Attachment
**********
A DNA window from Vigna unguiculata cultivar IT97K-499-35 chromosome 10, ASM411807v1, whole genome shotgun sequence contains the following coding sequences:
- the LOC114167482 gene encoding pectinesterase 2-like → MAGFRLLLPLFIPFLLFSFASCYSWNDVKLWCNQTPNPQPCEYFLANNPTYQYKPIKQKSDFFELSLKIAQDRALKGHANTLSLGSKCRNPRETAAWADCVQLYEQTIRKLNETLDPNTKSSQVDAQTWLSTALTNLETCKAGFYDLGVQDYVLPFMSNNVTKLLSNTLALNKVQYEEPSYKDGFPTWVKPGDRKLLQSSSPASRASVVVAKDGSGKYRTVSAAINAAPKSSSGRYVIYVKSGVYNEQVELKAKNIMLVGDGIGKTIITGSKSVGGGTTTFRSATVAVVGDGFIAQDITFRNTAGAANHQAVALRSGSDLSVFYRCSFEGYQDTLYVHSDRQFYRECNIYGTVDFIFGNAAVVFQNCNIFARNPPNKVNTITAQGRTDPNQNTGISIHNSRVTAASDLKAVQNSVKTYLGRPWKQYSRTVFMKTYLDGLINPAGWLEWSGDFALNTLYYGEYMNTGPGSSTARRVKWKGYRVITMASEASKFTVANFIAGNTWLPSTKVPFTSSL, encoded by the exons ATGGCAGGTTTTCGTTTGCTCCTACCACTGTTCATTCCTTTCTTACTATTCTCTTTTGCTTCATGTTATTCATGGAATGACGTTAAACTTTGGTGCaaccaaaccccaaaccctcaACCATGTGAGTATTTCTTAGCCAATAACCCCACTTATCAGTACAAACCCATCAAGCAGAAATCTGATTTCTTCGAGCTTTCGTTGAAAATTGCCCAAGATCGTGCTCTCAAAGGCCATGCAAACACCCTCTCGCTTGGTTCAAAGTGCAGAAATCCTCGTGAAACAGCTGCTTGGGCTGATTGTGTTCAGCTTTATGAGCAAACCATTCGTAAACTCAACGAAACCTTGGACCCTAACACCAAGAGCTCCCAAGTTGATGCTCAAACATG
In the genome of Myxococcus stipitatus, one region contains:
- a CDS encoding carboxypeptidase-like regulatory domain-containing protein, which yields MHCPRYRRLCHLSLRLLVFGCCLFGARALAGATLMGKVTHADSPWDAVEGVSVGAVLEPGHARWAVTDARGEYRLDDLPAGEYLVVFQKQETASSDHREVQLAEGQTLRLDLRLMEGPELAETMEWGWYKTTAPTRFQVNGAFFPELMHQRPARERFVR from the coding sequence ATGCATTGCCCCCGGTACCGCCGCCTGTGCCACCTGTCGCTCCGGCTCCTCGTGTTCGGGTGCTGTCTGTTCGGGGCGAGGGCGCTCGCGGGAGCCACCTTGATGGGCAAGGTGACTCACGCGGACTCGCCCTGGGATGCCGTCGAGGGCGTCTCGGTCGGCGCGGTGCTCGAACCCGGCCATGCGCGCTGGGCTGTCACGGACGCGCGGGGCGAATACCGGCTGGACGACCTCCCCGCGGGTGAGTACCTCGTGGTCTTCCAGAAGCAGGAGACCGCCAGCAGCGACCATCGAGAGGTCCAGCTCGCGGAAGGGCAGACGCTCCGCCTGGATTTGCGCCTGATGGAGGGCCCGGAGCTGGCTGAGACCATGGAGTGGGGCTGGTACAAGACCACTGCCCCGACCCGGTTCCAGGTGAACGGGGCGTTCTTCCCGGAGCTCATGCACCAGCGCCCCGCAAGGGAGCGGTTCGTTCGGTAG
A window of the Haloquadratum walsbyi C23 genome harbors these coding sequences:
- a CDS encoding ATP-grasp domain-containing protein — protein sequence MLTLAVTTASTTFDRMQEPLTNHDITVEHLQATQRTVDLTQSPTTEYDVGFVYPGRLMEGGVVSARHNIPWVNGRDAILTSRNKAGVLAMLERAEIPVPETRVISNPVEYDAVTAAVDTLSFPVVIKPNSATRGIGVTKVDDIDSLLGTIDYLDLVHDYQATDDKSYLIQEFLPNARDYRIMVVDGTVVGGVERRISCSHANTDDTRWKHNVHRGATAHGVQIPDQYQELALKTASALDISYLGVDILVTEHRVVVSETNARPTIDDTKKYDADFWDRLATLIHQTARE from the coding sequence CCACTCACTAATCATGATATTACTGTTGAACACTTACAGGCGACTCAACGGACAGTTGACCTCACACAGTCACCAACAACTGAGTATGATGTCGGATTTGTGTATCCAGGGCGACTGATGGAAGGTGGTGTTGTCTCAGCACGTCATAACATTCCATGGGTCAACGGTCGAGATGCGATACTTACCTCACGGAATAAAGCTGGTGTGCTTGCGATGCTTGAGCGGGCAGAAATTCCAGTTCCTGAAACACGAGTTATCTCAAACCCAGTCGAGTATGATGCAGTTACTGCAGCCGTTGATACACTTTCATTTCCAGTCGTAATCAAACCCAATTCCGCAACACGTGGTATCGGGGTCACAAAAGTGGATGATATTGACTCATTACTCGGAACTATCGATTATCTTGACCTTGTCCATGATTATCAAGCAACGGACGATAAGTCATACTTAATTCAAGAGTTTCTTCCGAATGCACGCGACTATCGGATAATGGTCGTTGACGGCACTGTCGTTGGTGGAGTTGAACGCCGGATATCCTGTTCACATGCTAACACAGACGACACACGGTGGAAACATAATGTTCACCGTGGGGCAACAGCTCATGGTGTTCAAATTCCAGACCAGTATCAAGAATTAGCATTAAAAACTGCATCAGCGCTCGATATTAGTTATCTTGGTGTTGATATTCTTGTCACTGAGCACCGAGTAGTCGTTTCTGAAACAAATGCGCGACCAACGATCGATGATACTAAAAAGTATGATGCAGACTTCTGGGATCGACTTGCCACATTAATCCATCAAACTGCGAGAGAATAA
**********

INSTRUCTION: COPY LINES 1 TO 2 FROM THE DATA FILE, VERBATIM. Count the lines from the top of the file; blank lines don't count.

A DNA window from Vigna unguiculata cultivar IT97K-499-35 chromosome 10, ASM411807v1, whole genome shotgun sequence contains the following coding sequences:
- the LOC114167482 gene encoding pectinesterase 2-like → MAGFRLLLPLFIPFLLFSFASCYSWNDVKLWCNQTPNPQPCEYFLANNPTYQYKPIKQKSDFFELSLKIAQDRALKGHANTLSLGSKCRNPRETAAWADCVQLYEQTIRKLNETLDPNTKSSQVDAQTWLSTALTNLETCKAGFYDLGVQDYVLPFMSNNVTKLLSNTLALNKVQYEEPSYKDGFPTWVKPGDRKLLQSSSPASRASVVVAKDGSGKYRTVSAAINAAPKSSSGRYVIYVKSGVYNEQVELKAKNIMLVGDGIGKTIITGSKSVGGGTTTFRSATVAVVGDGFIAQDITFRNTAGAANHQAVALRSGSDLSVFYRCSFEGYQDTLYVHSDRQFYRECNIYGTVDFIFGNAAVVFQNCNIFARNPPNKVNTITAQGRTDPNQNTGISIHNSRVTAASDLKAVQNSVKTYLGRPWKQYSRTVFMKTYLDGLINPAGWLEWSGDFALNTLYYGEYMNTGPGSSTARRVKWKGYRVITMASEASKFTVANFIAGNTWLPSTKVPFTSSL, encoded by the exons ATGGCAGGTTTTCGTTTGCTCCTACCACTGTTCATTCCTTTCTTACTATTCTCTTTTGCTTCATGTTATTCATGGAATGACGTTAAACTTTGGTGCaaccaaaccccaaaccctcaACCATGTGAGTATTTCTTAGCCAATAACCCCACTTATCAGTACAAACCCATCAAGCAGAAATCTGATTTCTTCGAGCTTTCGTTGAAAATTGCCCAAGATCGTGCTCTCAAAGGCCATGCAAACACCCTCTCGCTTGGTTCAAAGTGCAGAAATCCTCGTGAAACAGCTGCTTGGGCTGATTGTGTTCAGCTTTATGAGCAAACCATTCGTAAACTCAACGAAACCTTGGACCCTAACACCAAGAGCTCCCAAGTTGATGCTCAAACATG